As Melody Beattie so eloquently said, “gratitude turns what we have into enough”. By writing down a few things that you’re grateful for you can shift your mindset from negative to positive and start seeing your life from a different perspective. Realising what you DO will help to stop you wallowing in what you DON’T have.
4. Reconnect with self care
Make the most of some of your alone time to get back to in touch with yourself. Put your mind and body first and practice some self care. Whether that’s journaling or meditating, indulging in a pamper evening, re-reading your favourite book series, do things that help you feel grounded and present. Prioritise yourself and become your own best friend!
5. Get outdoors
Getting yourself outside and in nature can be a fantastic way to tackle feeling alone. Mariel Buqué, a psychologist and professor at Colombia University, says that spending time in nature shows us how much life is out there beyond human life and how naturally connected we are to all of it.
Being active will also help to alleviate some of the negative emotions associated with being alone and boost the positive feel-good hormones flowing around your body, like endorphins and serotonin.
Focusing on others rather than yourself is a fantastic tool for dealing with loneliness. Giving back to your community or volunteering at a charity will not only make a good use of any extra time but also help you to feel grateful and positive about what you have. It’s also a great way to expand your network and build some meaningful connections.
7. Join a club
Always wanted to try pottery? Now is your chance! If pottery doesn’t do it for you then this is your sign to start learning whatever new skill you’ve been thinking about for a while now. Any activity that puts you in a social environment on a regular basis is going to be a positive experience for you, so immerse yourself in a new hobby, it could literally be anything, and we guarantee you’ll meet some likeminded people as well.
8. Adopt a pet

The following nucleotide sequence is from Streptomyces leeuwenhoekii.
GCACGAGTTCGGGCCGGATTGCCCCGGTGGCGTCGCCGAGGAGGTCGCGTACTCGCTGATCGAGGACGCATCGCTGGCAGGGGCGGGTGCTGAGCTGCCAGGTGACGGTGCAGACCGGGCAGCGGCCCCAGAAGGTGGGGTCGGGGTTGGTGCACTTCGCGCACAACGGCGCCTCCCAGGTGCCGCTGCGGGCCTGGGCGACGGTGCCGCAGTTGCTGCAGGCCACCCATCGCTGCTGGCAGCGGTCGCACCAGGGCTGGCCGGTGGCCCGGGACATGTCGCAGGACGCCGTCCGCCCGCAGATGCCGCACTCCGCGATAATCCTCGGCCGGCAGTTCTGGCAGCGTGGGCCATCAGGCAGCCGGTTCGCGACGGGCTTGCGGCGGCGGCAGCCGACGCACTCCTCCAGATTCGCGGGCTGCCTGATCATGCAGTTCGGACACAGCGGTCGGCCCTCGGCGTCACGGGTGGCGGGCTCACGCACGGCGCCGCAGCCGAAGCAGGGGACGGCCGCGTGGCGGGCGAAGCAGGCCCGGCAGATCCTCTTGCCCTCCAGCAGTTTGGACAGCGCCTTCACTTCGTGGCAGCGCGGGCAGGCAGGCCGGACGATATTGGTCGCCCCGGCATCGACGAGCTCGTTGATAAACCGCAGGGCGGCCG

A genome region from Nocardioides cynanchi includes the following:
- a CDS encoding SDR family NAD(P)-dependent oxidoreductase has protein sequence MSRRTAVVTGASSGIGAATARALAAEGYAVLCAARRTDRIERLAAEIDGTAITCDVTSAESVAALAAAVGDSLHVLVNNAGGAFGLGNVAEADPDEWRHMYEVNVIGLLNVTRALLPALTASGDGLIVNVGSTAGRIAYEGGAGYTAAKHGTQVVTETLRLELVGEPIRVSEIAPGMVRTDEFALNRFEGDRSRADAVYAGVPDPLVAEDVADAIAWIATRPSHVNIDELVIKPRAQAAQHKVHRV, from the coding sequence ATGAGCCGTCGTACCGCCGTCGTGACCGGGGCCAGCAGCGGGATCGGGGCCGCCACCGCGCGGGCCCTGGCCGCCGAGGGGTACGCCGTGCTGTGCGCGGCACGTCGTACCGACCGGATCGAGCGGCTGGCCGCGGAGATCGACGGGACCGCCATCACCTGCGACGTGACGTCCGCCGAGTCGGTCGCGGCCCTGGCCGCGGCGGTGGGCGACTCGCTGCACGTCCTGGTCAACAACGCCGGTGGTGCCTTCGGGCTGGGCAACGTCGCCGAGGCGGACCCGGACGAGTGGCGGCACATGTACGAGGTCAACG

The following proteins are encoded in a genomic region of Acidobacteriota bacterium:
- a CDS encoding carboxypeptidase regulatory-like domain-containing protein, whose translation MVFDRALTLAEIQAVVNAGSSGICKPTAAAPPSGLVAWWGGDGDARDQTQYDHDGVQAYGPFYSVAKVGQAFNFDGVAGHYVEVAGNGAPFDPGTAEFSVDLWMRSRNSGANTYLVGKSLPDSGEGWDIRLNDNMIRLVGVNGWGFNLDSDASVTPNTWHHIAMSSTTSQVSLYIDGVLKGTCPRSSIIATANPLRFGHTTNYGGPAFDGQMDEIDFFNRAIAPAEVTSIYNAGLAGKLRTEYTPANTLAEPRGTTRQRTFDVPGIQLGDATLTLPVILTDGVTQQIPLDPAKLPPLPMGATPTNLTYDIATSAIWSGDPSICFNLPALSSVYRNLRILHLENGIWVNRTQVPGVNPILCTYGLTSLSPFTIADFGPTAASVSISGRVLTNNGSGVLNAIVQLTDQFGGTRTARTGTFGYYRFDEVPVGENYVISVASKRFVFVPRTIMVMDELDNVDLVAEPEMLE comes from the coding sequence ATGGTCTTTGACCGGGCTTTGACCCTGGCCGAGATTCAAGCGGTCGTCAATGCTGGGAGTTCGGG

Pets can be a wonderful medicine for loneliness, particularly dogs. It’s why they make such fantastic support animals, they’re intelligent, intuitive and always happy to see you. Adopting a pet in need from a local rescue centre can give your life some more direction and purpose. Your pet will depend on you, and this can be a great way to take your mind of feeling alone as you invest yourself in your new furry sidekick.
Just remember, a pet is for life not just for loneliness, so if you’re going to do this, make sure you can fully commit before jumping in!
If you’re not in a position to adopt a pet of your own, then you can always volunteer to walk the dogs at a local rescue centre or spend some quality time with the animals. You’ll be brightening their day as much as they will be brightening yours.
9. Write down positive memories
Stephanie Cacioppo, professor of psychiatry and behaviour neuroscience, states that just 15 minutes per day scribbling down some special moments you’ve experienced or shared with your nearest and dearest can be enough to counteract negative emotions. Reminding yourself of these positive experiences will help to keep you grounded and prevent you from wallowing in negativity. If you don’t have 15 minutes a day, then no stress! Gratitude journals or positivity planners are an excellent tool to help you along the way and bring some structure to your mindfulness.
10. Work with a mental health professional
Sometimes, we all need a little extra help. Accepting and admitting that you’re not OK and asking for help is one of the bravest steps you can take when you feel alone. Over time feelings of loneliness can spiral into low self-esteem and self-hatred and we start to convince ourselves that we deserve to be alone and that we are unworthy of having friends or social interactions. By reaching out to a mental health professional, you will be armed with new tools and tactics to overcome this negative thought pattern and stop you from isolating yourself.
If you need to chat to someone, call the Samaritans on 116 123 or email firstname.lastname@example.org
Morale are always looking for ways to boost self esteem and help people to feel wanted and appreciated. If you are concerned that anyone in your network is feeling alone or isolated, then we’ve got just the thing to help. Now you can anonymously send anyone in your network a positive affirmation every day and show them that you care about them and that they’re not alone at all. Just a few words of encouragement will help to give them a much-needed confidence boost and start shifting their mindset. It doesn’t take much from you, but we guarantee it will make all the difference for someone who is feeling a little lonely at the moment.
Got any feedback for us? We’d love to hear what you have to say, just drop us an email to email@example.com